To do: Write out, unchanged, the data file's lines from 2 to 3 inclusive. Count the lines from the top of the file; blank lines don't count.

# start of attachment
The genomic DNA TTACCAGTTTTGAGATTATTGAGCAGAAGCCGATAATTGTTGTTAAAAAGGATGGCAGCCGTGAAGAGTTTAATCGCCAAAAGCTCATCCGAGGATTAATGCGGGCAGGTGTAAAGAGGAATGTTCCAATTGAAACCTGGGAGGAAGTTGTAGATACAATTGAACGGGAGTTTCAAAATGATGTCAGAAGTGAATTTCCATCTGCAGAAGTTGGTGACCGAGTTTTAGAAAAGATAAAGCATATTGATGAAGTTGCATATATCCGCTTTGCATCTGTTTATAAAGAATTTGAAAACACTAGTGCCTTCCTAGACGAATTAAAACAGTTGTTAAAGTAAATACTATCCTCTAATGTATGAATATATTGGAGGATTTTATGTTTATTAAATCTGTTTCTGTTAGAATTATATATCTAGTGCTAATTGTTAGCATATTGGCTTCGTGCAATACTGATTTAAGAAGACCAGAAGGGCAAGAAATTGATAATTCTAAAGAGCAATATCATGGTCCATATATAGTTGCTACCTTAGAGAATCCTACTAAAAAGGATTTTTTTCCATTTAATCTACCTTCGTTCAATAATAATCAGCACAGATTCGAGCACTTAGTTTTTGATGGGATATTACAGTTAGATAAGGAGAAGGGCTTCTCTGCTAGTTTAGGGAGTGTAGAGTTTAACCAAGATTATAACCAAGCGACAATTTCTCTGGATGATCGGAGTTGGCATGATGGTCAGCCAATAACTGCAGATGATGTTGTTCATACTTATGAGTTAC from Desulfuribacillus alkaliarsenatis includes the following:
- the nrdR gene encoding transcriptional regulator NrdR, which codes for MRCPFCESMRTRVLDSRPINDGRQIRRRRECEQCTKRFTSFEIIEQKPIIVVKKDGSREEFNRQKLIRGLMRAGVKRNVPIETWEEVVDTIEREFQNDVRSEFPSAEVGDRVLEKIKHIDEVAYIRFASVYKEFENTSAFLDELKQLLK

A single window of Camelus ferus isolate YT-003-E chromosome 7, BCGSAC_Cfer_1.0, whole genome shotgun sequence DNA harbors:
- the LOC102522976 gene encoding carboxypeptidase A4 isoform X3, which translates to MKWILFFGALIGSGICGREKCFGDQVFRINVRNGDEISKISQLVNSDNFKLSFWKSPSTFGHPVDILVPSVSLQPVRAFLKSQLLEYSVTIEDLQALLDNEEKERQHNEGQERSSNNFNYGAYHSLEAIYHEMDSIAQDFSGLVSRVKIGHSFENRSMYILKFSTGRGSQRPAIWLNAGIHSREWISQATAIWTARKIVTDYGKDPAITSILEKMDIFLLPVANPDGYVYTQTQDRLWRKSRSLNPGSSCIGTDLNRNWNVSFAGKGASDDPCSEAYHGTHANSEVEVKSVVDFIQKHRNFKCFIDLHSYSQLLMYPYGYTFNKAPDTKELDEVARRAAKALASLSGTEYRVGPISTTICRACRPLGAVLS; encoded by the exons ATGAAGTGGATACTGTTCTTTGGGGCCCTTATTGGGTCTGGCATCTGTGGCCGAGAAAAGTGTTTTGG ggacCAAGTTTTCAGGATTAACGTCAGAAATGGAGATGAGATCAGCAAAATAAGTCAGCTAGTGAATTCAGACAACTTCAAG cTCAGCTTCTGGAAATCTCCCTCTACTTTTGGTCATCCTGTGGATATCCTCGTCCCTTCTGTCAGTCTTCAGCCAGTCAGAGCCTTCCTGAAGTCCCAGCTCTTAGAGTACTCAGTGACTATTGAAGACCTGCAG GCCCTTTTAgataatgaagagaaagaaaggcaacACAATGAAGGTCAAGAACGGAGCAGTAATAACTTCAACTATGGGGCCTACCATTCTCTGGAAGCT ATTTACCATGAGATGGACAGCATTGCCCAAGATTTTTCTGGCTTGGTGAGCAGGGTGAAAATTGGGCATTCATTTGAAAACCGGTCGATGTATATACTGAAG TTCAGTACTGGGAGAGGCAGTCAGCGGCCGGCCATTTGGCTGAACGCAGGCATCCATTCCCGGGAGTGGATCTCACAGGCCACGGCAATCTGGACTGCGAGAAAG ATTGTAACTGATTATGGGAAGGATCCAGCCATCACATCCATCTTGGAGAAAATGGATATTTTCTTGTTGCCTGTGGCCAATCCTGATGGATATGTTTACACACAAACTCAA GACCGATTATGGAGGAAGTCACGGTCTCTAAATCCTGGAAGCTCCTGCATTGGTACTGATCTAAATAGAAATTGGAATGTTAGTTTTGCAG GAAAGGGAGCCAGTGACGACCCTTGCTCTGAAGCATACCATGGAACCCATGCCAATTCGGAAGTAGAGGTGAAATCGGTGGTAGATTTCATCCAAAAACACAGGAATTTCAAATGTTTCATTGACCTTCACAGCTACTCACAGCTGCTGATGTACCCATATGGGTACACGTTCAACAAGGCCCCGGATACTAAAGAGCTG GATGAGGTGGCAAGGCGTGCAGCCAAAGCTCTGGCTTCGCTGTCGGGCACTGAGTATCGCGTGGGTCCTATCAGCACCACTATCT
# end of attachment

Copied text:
- the nrdR gene encoding transcriptional regulator NrdR, which codes for MRCPFCESMRTRVLDSRPINDGRQIRRRRECEQCTKRFTSFEIIEQKPIIVVKKDGSREEFNRQKLIRGLMRAGVKRNVPIETWEEVVDTIEREFQNDVRSEFPSAEVGDRVLEKIKHIDEVAYIRFASVYKEFENTSAFLDELKQLLK

A single window of Camelus ferus isolate YT-003-E chromosome 7, BCGSAC_Cfer_1.0, whole genome shotgun sequence DNA harbors: